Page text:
European Union finance ministers have agreed to grant Ireland and Portugal seven years more years to pay their bailout loans, easing the burden on their economies and paving the way for a quicker return to sustainable growth.
In their attempts to make progress to stabilise the economy of the 17 nations sharing the euro currency, the ministers, also approved a 10 billion euro (£8.5 billion) rescue loan package to stop Cyprus from sliding into bankruptcy.
But the rescue comes at a heavy price for the tiny Mediterranean island country. Cyprus, with an annual economic output of under 18 billion euro (£15.4 billion), must itself contribute 13 billion euro (£11 billion) to turn its economy around, levied through inflicting losses on holders of large bank deposits, tax increases and privatisations.
But there was only little progress made on the other plan EU officials have billed as vital in helping turn the tide in the bloc's three-year-old debt crisis - the setting-up of a full-fledged banking union. The 17 ministers endorsed the legal framework for a central authority for Europe's banks, which had been hammered out between government representatives and the European Parliament last month. It is set to take effect starting next year.
On the fundamental question of setting up a joint bank resolution mechanism and enabling Europe's bailout fund to directly recapitalise troubled banks, however, ministers reached no conclusion.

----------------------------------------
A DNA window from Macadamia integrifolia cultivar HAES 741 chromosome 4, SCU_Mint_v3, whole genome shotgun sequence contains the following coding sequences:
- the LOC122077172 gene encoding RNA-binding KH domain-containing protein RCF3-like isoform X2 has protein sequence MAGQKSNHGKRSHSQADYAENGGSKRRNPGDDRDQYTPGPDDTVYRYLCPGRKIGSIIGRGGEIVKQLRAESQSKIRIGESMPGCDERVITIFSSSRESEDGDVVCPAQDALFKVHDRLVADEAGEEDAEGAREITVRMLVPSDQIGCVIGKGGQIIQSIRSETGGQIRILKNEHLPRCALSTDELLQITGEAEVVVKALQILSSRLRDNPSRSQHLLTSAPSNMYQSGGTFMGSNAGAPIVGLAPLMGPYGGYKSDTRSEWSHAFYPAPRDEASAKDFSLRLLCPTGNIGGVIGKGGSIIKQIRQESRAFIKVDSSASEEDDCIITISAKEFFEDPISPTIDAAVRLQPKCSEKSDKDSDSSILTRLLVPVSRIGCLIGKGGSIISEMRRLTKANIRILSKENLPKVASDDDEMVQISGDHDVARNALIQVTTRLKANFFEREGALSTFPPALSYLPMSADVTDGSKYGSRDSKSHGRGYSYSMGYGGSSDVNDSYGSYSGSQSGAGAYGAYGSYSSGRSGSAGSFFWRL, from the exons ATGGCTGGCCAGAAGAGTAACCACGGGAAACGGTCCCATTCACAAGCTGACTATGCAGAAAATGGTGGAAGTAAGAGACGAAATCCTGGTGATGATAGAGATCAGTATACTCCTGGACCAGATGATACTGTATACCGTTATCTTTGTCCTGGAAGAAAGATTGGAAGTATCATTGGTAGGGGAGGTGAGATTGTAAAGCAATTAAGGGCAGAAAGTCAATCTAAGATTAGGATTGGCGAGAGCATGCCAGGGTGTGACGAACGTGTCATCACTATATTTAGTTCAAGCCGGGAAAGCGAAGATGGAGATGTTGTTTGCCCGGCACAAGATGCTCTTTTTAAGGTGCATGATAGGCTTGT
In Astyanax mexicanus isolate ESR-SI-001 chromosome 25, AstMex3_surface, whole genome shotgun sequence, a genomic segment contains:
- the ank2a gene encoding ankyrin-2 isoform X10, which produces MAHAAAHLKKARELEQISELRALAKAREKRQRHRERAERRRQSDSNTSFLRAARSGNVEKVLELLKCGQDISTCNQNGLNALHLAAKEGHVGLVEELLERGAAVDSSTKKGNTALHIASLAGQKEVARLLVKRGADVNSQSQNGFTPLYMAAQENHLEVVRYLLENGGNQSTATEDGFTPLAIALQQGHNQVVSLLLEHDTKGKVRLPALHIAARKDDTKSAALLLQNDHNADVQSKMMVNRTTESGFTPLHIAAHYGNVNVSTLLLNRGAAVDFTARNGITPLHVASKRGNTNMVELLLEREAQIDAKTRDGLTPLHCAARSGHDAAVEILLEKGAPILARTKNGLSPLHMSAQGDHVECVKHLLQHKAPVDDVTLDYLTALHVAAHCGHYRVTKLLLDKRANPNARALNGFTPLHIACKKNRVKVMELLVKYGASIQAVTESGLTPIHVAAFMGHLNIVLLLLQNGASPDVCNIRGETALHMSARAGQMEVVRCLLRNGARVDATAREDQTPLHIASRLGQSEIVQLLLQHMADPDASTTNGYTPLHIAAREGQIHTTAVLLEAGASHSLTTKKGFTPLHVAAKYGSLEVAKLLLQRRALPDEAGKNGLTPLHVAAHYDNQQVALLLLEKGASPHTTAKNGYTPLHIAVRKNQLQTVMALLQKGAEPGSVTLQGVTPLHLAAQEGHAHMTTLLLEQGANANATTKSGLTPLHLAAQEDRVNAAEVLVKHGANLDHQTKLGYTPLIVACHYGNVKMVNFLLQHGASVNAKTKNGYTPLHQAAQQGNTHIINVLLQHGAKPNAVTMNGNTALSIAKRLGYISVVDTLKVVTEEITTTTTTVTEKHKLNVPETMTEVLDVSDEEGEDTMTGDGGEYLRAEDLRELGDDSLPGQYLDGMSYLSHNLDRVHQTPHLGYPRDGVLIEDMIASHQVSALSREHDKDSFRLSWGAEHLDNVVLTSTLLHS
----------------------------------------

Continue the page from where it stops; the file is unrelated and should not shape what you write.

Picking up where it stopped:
Olli Rehn, the EU's top economic official, insisted that "the timeline for establishing a banking union should be as short as possible". He added: "The banking union is not created and completed overnight, but we must have a clear perspective for the banking union, with a specific timeline."
Jeroen Dijsselbloem, who chairs the meetings of the Eurogroup of finance ministers, said he expected the bloc to reach agreement on the outstanding issues by June.
The decision to extend the loan repayment schedules for Ireland and Portugal proved uncontroversial and was expected to be backed by the finance ministers of all 27 EU ministers, who were meeting this afternoon in Dublin. Ireland holds the six-month rotating presidency of the European Union, and the ministers are meeting in historic Dublin Castle.
Mr Rehn welcomed the decision, but stressed both countries needed to stick to their programmes of fiscal consolidation and structural reforms, saying: "This is another very important step forward toward a sustained return to full market financing for both countries."
The rescue loan package for Cyprus, in turn, still needs parliamentary approval in several eurozone member nations. Those votes are expected to be finalised by the end of the month, with the first loan disbursement planned in May, Mr Dijsselbloem said.